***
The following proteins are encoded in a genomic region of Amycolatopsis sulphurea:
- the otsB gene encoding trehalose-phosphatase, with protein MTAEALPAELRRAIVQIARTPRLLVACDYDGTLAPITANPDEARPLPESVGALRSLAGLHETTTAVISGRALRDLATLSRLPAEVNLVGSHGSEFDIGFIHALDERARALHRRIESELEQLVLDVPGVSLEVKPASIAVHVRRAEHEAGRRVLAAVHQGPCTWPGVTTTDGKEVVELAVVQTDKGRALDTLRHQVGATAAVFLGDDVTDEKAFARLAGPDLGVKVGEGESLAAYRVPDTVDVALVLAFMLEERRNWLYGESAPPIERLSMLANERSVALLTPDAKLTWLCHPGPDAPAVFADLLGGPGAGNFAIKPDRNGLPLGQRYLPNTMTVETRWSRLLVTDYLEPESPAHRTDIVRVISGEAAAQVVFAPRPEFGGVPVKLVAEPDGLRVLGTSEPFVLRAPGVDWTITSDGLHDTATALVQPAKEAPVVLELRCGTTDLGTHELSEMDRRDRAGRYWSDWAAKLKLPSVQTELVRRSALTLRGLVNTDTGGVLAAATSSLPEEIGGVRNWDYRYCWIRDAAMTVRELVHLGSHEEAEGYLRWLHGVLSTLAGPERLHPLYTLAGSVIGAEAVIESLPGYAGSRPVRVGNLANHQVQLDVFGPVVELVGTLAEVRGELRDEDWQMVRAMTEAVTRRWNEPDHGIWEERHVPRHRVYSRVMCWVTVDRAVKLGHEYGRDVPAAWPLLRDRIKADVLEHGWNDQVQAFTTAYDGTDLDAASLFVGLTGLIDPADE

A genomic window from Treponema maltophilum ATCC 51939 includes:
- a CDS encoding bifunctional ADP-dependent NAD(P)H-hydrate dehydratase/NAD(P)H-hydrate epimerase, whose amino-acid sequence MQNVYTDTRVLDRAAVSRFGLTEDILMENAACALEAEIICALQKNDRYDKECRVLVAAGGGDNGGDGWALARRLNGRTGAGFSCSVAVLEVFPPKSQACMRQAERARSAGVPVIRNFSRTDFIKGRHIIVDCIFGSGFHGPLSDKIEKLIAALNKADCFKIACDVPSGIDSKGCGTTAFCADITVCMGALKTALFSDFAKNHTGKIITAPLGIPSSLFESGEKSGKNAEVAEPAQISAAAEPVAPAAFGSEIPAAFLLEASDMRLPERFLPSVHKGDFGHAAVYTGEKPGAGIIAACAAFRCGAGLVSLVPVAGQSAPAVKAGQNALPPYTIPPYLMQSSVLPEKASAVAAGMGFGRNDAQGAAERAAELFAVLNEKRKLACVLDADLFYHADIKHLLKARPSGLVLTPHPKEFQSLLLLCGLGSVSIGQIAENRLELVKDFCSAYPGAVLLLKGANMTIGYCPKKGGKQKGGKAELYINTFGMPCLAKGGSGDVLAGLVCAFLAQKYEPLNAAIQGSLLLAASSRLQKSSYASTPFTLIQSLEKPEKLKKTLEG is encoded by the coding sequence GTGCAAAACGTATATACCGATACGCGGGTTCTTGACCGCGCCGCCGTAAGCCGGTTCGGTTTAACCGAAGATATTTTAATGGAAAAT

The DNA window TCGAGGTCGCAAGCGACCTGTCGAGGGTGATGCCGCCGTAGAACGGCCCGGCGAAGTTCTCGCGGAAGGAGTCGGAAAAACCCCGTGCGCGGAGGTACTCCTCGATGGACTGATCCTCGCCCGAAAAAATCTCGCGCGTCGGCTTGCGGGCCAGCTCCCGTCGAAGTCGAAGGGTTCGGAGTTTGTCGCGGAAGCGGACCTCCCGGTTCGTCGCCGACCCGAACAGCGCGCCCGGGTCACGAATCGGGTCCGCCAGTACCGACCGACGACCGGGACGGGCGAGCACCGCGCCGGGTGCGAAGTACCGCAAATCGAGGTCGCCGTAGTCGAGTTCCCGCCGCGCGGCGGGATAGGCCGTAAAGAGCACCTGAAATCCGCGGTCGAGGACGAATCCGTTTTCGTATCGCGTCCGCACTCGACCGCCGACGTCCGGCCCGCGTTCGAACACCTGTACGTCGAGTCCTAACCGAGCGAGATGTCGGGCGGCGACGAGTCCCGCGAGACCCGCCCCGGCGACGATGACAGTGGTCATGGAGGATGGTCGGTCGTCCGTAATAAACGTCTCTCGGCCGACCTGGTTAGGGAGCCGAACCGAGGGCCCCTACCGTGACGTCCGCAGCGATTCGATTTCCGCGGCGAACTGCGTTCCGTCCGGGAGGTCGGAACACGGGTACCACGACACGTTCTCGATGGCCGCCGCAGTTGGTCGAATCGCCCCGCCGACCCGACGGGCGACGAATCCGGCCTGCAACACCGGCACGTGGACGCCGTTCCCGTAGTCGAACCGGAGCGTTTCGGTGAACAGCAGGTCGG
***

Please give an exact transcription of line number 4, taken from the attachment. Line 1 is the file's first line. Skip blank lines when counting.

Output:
- a CDS encoding bifunctional ADP-dependent NAD(P)H-hydrate dehydratase/NAD(P)H-hydrate epimerase, whose amino-acid sequence MQNVYTDTRVLDRAAVSRFGLTEDILMENAACALEAEIICALQKNDRYDKECRVLVAAGGGDNGGDGWALARRLNGRTGAGFSCSVAVLEVFPPKSQACMRQAERARSAGVPVIRNFSRTDFIKGRHIIVDCIFGSGFHGPLSDKIEKLIAALNKADCFKIACDVPSGIDSKGCGTTAFCADITVCMGALKTALFSDFAKNHTGKIITAPLGIPSSLFESGEKSGKNAEVAEPAQISAAAEPVAPAAFGSEIPAAFLLEASDMRLPERFLPSVHKGDFGHAAVYTGEKPGAGIIAACAAFRCGAGLVSLVPVAGQSAPAVKAGQNALPPYTIPPYLMQSSVLPEKASAVAAGMGFGRNDAQGAAERAAELFAVLNEKRKLACVLDADLFYHADIKHLLKARPSGLVLTPHPKEFQSLLLLCGLGSVSIGQIAENRLELVKDFCSAYPGAVLLLKGANMTIGYCPKKGGKQKGGKAELYINTFGMPCLAKGGSGDVLAGLVCAFLAQKYEPLNAAIQGSLLLAASSRLQKSSYASTPFTLIQSLEKPEKLKKTLEG is encoded by the coding sequence GTGCAAAACGTATATACCGATACGCGGGTTCTTGACCGCGCCGCCGTAAGCCGGTTCGGTTTAACCGAAGATATTTTAATGGAAAAT